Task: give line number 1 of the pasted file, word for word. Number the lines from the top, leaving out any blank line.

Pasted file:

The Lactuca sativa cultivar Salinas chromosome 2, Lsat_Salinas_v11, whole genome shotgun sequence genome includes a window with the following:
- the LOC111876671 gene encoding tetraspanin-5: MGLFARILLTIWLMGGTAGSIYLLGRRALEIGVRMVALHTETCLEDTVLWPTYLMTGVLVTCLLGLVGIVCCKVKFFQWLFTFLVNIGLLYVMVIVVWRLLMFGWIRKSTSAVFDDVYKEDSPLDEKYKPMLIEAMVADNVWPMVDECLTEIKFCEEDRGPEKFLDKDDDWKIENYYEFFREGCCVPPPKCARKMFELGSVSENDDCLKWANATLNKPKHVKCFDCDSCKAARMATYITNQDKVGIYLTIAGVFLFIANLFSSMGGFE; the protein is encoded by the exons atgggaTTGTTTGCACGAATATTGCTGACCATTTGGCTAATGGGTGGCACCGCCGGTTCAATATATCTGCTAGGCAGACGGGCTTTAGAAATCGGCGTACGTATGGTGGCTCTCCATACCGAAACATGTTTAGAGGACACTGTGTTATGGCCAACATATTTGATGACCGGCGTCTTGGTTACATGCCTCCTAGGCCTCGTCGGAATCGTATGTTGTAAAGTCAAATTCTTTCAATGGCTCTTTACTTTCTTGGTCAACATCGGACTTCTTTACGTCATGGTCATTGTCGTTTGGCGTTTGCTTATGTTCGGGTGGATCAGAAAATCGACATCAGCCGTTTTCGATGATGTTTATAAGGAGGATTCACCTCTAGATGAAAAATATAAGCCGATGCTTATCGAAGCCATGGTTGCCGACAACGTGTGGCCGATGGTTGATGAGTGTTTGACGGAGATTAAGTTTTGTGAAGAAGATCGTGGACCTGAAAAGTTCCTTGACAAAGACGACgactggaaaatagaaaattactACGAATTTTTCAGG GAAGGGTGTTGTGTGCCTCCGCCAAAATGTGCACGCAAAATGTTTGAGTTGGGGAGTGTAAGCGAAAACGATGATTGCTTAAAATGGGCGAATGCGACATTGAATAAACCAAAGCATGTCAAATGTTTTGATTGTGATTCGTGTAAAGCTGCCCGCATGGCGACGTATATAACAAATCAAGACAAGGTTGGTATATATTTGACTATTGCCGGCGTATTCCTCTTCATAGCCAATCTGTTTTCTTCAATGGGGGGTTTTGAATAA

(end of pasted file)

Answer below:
The Lactuca sativa cultivar Salinas chromosome 2, Lsat_Salinas_v11, whole genome shotgun sequence genome includes a window with the following: